I bought this land and created a wetlands sanctuary, invested in several businesses, became a mentor for women starting up a business, created a trust for environmental projects and land restoration….” (p.184)
Something for you to aspire to, children.
I admit that the novel does not divide its sympathetic and unsympathetic characters only by gender, and is not therefore a hard-core battle-of-the sexes work. The most consistently nasty character in the novel is Chance’s awful, manipulative mum Trudy; and Chance is taunted by the horrible Michelle (who earns a scene of neat come-uppance that seems to have strayed out of teen lit). There is also a very brief scene towards the end where Chance’s dodgy guardian Bruce does get one half-sympathetic moment where it’s clear that he’s afraid of the ferocious Trudy. Even so, men in the novel are mainly noises off or dead losses. This makes it easier to push the polemic about adventurous and caring women.
And then, with the subtlety of charging elephants, there is the symbolism. The partnered woman, the girl and the lone woman together in the wild make an “alternative family” unlike that suburban nuclear family in which women are cruelly trapped. Ah, dear old Hollywood. This “alternative family” motif as old as James Dean and Natalie Wood and Sal Mineo getting away from the grown-ups and forming their subversive “alternative family” in Rebel Without a Cause. Riva’s brainstorm, to make wild-weather gear that fits ample-bosomed women, is the old salvation-through-entrepreneurship that has fuelled a thousand bestselling novels and movies [start with Imitation of Life and move forward].
And oh dear! – the symbolism of that James Bond cut-out with which Riva adorns her “den”. See this icon of irresponsible male adventurousness? Well note how the women “subvert” it by covering in with flowers and painting its lips and putting a crown on its head to at once feminise it and neutralise it and deny its iconic power.
You do get the point don’t you? I hope you have been taking notes as there will be questions afterwards.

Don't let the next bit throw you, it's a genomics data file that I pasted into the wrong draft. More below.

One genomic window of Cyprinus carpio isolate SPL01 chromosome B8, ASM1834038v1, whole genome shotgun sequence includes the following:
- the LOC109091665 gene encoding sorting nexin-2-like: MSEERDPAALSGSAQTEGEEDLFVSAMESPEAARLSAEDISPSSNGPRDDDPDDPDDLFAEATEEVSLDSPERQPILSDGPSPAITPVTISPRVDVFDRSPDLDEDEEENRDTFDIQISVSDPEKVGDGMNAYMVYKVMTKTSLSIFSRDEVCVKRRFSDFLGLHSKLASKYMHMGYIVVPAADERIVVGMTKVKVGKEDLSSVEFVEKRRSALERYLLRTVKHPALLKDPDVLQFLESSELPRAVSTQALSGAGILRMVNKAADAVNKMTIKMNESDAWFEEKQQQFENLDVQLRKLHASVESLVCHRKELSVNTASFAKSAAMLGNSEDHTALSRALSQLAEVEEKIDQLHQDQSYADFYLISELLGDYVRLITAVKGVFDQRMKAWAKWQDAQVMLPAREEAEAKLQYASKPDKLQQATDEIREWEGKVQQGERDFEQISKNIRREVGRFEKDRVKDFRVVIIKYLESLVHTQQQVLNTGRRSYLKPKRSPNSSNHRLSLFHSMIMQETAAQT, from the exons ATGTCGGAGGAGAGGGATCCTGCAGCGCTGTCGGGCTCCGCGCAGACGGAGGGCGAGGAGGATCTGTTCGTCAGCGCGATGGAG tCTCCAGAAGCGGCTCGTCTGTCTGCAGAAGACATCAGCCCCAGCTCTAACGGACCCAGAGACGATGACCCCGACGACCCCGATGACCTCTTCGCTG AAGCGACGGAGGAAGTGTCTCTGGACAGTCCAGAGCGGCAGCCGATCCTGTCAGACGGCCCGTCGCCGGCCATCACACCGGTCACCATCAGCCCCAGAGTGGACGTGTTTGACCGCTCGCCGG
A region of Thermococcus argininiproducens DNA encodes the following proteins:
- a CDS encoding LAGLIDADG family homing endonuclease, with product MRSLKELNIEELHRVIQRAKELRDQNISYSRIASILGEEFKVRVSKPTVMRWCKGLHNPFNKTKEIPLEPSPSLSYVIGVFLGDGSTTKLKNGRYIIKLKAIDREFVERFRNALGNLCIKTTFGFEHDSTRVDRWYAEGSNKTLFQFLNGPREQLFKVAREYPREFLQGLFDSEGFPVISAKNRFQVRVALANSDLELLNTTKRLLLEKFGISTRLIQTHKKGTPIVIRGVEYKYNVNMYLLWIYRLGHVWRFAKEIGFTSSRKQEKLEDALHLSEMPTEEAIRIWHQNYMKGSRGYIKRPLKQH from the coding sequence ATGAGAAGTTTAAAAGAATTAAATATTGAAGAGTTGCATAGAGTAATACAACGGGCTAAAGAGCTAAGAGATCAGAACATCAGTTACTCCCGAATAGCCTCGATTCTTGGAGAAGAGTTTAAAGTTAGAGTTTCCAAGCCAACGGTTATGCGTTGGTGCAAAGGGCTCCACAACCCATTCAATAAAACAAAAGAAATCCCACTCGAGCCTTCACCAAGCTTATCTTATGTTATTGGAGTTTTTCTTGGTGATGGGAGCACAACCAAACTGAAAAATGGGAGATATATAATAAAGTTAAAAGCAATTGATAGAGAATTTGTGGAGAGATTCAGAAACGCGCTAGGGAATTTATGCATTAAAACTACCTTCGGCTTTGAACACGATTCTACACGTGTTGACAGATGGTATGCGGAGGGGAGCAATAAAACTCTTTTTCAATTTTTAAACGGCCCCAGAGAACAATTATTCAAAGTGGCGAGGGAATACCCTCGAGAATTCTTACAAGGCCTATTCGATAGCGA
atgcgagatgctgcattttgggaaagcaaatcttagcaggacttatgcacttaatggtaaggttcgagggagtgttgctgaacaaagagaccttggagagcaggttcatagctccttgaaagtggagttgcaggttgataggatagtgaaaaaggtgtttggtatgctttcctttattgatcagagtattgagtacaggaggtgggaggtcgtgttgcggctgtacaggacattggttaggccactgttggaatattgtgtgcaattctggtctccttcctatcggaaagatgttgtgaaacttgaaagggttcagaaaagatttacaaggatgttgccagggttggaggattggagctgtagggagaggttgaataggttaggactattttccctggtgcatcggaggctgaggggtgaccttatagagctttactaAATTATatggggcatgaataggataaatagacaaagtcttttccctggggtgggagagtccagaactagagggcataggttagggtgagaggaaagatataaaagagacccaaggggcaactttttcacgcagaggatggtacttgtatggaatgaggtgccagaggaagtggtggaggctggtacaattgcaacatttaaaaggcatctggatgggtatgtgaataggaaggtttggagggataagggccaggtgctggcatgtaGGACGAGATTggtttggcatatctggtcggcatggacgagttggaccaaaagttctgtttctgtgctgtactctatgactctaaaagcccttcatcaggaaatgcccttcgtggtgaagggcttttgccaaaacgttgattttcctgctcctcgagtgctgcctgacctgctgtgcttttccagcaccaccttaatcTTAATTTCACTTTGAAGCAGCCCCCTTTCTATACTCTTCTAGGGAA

Now let me anticipate some possible responses to the review you have just read.
(a.) The reviewer is male and is older than the author. Therefore he’s a grumpy old baby-boomer who doesn’t “get” what the younger and female author has written.
ME: Bullshit. I get it. In fact I get it so loud and clear that it comes with a lot of distortion – which is the author’s dead obvious preachiness, symbolism and so forth.
(b.) The reviewer must disapprove of the author’s ideas.
ME: Again, bullshit. I’m happy to read a book singing the adventurousness of women and their desire to assert themselves somewhere free of men. I just don’t want to read one as stylistically clunky as this one.
(c.) The reviewer must have a grudge against the author. He must be acting from malice and trying to destroy her reputation. Doesn’t he realise she’s won awards and held academic posts?
ME: For the third time, bullshit. It’s my task to review or criticise the book itself, and not to make judgments on the author herself. In this task, the matter of previous acclaim is irrelevant. I believe that Laurence Fearnley has written better than this before, and I certainly hope that she does so again. So may this novel be an aberration.
I have the impression that The Quiet Spectacular will be praised by those who ignore the actual writing and approve of the message. But then this will be the propagandistic approach to literature which any balanced criticism should avoid.


Something Old


 Not everything worth reading is hot off the press. In this section, we recommend "something old" that is still well worth reading. "Something Old" can mean anything from a venerable and antique classic to a good book first published four or more years ago. 


“CONTESTED WILL – Who Wrote Shakespeare?” by James Shapiro (first published 2010)

            I am not naturally a cynical person and I really do delight in books that are both readable and right-headed. For this reason, averting my gaze from the dross I often have to read, I was delighted, six years ago, to be sent a copy of Professor James Shapiro’s Contested Will – Who Wrote Shakespeare? This was in the days, now apparently gone, when some newspapers gave reasonably generous space for book reviews. My review appeared in the Sunday Star-Times on 25 April 2010, and I reproduce it below, without alteration, as it appeared in the press.

 *   *   *   *   *   *   *   *   *   *   *   *   *   *   *   *   *   *   *   *   *   *   *
 
Imagine you really like a writer who shows knowledge of a wide variety of trades and occupations, gives plots that involve much foreign travel and many adventurous actions, shows a broad and sympathetic understanding of the way people feel and think, is acquainted with some foreign languages and knows how law courts, the army, politics, medicine and royalty work. You might be inclined to think that a writer who knows and understands so much must have experienced so much and lived a fairly adventurous life.
So what if you discover that the author in question lived a fairly humdrum sort of existence? You’ll feel a little disappointed, won’t you? In fact you might even be inclined to say that this author couldn’t possibly have written these various and brilliant works.